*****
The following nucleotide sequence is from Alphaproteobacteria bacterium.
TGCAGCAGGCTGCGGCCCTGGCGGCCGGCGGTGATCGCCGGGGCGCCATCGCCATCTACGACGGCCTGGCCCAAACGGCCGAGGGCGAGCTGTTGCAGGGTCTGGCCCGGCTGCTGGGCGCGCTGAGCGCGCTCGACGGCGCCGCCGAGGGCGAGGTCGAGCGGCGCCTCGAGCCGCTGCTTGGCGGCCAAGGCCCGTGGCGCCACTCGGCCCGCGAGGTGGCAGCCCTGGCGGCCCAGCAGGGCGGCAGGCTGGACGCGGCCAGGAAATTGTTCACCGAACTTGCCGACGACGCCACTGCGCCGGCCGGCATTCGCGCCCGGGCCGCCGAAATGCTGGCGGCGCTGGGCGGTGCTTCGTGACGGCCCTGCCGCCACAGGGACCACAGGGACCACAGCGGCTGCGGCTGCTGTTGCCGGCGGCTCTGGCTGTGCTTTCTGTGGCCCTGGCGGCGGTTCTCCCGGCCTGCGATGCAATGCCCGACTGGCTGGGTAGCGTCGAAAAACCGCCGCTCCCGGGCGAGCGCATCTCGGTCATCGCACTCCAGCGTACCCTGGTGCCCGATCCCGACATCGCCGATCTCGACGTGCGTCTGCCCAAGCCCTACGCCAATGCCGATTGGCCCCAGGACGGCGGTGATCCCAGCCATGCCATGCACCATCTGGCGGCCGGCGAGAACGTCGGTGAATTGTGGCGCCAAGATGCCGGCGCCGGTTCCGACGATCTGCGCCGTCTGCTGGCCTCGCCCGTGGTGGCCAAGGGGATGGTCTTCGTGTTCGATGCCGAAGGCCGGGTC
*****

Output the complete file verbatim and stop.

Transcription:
The following nucleotide sequence is from Alphaproteobacteria bacterium.
TGCAGCAGGCTGCGGCCCTGGCGGCCGGCGGTGATCGCCGGGGCGCCATCGCCATCTACGACGGCCTGGCCCAAACGGCCGAGGGCGAGCTGTTGCAGGGTCTGGCCCGGCTGCTGGGCGCGCTGAGCGCGCTCGACGGCGCCGCCGAGGGCGAGGTCGAGCGGCGCCTCGAGCCGCTGCTTGGCGGCCAAGGCCCGTGGCGCCACTCGGCCCGCGAGGTGGCAGCCCTGGCGGCCCAGCAGGGCGGCAGGCTGGACGCGGCCAGGAAATTGTTCACCGAACTTGCCGACGACGCCACTGCGCCGGCCGGCATTCGCGCCCGGGCCGCCGAAATGCTGGCGGCGCTGGGCGGTGCTTCGTGACGGCCCTGCCGCCACAGGGACCACAGGGACCACAGCGGCTGCGGCTGCTGTTGCCGGCGGCTCTGGCTGTGCTTTCTGTGGCCCTGGCGGCGGTTCTCCCGGCCTGCGATGCAATGCCCGACTGGCTGGGTAGCGTCGAAAAACCGCCGCTCCCGGGCGAGCGCATCTCGGTCATCGCACTCCAGCGTACCCTGGTGCCCGATCCCGACATCGCCGATCTCGACGTGCGTCTGCCCAAGCCCTACGCCAATGCCGATTGGCCCCAGGACGGCGGTGATCCCAGCCATGCCATGCACCATCTGGCGGCCGGCGAGAACGTCGGTGAATTGTGGCGCCAAGATGCCGGCGCCGGTTCCGACGATCTGCGCCGTCTGCTGGCCTCGCCCGTGGTGGCCAAGGGGATGGTCTTCGTGTTCGATGCCGAAGGCCGGGTC